Top brain cancer researchers and University of Florida leaders recently unveiled a new, world-class neuro-oncology laboratory at UF’s Basic Science Building.
The new facility, named the Adam Michael Rosen Neuro-Oncology Laboratories, provides an innovative workspace and the best and latest equipment to the team of Duane Mitchell, M.D., Ph.D., co-director of UF’s Preston A. Wells Jr. Center for Brain Tumor Therapy, focused on stimulating immune responses against malignant brain tumor cells.
“As we celebrate this milestone today, I want to extend my gratitude to Harris Rosen and his family members and friends,” UF President Kent Fuchs said. “The progress made in this facility for patients with brain tumors will be because of you and because of your generosity, your compassion and your commitment.”
The laboratory was made possible by a gift from The Harris Rosen Foundation that also led to the launch of the UF Health-led ReMission Alliance Against Brain Tumors in 2019. The state-of-the-art facility is named in memory of Harris Rosen’s son Adam Michael Rosen, who received care at UF Health and died in November 2018 after a prolonged fight against brain cancer.
“My hope, my dream, is that one day we will have a treatment, a cure, for all brain cancer,” said Harris Rosen, an Orlando hotelier and philanthropist.
Located on the first floor of the Basic Science Building, the new laboratory includes 13,120 square feet of lab and work space, more than three times the space the team previously occupied at UF’s Evelyn F. and William L. McKnight Brain Institute. The laboratory’s open design can support over 64 research-scientists, fellows and trainees and features nine faculty offices and a shared faculty workroom that can accommodate three additional faculty members.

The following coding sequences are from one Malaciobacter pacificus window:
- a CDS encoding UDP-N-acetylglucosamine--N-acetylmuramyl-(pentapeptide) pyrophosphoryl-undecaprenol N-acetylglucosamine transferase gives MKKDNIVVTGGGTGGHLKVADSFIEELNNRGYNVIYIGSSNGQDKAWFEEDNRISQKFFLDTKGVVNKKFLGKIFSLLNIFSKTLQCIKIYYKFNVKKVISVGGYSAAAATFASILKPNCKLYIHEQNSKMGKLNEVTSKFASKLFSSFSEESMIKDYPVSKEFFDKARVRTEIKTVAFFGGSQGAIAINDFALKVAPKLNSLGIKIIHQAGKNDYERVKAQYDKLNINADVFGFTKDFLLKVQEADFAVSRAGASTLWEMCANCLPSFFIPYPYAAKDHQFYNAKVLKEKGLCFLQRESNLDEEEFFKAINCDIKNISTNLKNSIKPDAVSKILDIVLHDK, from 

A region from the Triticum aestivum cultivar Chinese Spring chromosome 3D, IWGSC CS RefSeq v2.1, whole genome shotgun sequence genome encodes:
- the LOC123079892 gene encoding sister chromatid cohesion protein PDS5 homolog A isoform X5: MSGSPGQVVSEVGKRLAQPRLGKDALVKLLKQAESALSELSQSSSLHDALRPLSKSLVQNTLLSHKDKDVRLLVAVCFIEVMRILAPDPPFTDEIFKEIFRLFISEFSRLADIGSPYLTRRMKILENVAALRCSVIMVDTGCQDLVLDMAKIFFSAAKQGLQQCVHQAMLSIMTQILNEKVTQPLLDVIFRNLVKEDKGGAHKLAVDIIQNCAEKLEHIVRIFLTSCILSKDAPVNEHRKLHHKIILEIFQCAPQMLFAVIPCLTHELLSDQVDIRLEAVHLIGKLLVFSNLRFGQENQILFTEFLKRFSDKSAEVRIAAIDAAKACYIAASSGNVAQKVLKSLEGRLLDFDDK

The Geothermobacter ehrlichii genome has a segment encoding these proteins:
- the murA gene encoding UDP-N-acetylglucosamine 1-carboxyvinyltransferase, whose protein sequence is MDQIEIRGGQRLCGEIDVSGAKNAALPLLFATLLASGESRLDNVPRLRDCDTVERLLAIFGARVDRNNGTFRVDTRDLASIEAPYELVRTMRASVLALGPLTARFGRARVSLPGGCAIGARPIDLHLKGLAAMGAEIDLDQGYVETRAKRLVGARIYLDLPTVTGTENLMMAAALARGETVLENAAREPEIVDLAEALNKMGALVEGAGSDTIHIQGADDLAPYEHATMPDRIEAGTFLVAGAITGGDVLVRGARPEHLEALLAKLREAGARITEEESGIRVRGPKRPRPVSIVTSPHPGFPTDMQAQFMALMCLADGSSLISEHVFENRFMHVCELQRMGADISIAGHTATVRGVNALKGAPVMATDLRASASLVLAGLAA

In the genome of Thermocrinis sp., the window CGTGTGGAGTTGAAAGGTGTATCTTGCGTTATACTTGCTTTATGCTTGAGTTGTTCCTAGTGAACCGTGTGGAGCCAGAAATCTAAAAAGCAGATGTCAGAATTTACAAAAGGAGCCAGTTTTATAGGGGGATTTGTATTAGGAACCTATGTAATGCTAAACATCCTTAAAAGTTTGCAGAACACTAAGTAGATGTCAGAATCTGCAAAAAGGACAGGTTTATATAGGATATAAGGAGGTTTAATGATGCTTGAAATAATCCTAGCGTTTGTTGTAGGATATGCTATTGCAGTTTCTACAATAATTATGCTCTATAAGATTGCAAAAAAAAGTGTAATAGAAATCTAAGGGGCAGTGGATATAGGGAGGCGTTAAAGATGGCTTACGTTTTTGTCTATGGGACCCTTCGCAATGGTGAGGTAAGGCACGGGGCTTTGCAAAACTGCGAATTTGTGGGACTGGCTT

“We moved into a beautiful laboratory eight years ago, and since then our program has expanded considerably,” said Mitchell, the Phyllis Kottler Friedman Professor in the Lillian S. Wells Department of Neurosurgery. “This new laboratory cannot only support our existing team, but also gives us room for additional growth and recruitments. Its open design concept is optimized for even more collaboration and exchange of ideas among our research groups.”
The lab features four cell culture rooms, 15 isolation stations and 40 workstations. It also houses a clinical isolation room to process brain tumor specimens in an isolated environment and a dedicated room for specialized microscopy and flow cytometry to analyze individual cancer and immune cells.
“This is truly one of the most extraordinary research spaces I’ve seen in my career,” said Mitchell, director of the UF Clinical and Translational Science Institute. “Along with the additional space for people, it brings us more functional, specialized research spaces and equipment for the work we’re doing.”
Mitchell’s team leads numerous novel clinical trials aimed at significantly improving quality of life and long-term survival for patients fighting malignant brain tumors.
William Friedman, M.D., co-director of UF’s Preston A. Wells Jr. Center for Brain Tumor Therapy, a UF neurosurgeon and chair emeritus of the Lillian S. Wells Department of Neurosurgery, and Jonathan Licht, M.D., director of the UF Health Cancer Center, also delivered remarks at the dedication ceremony.
By Todd Taylor; photos by Jackie Hart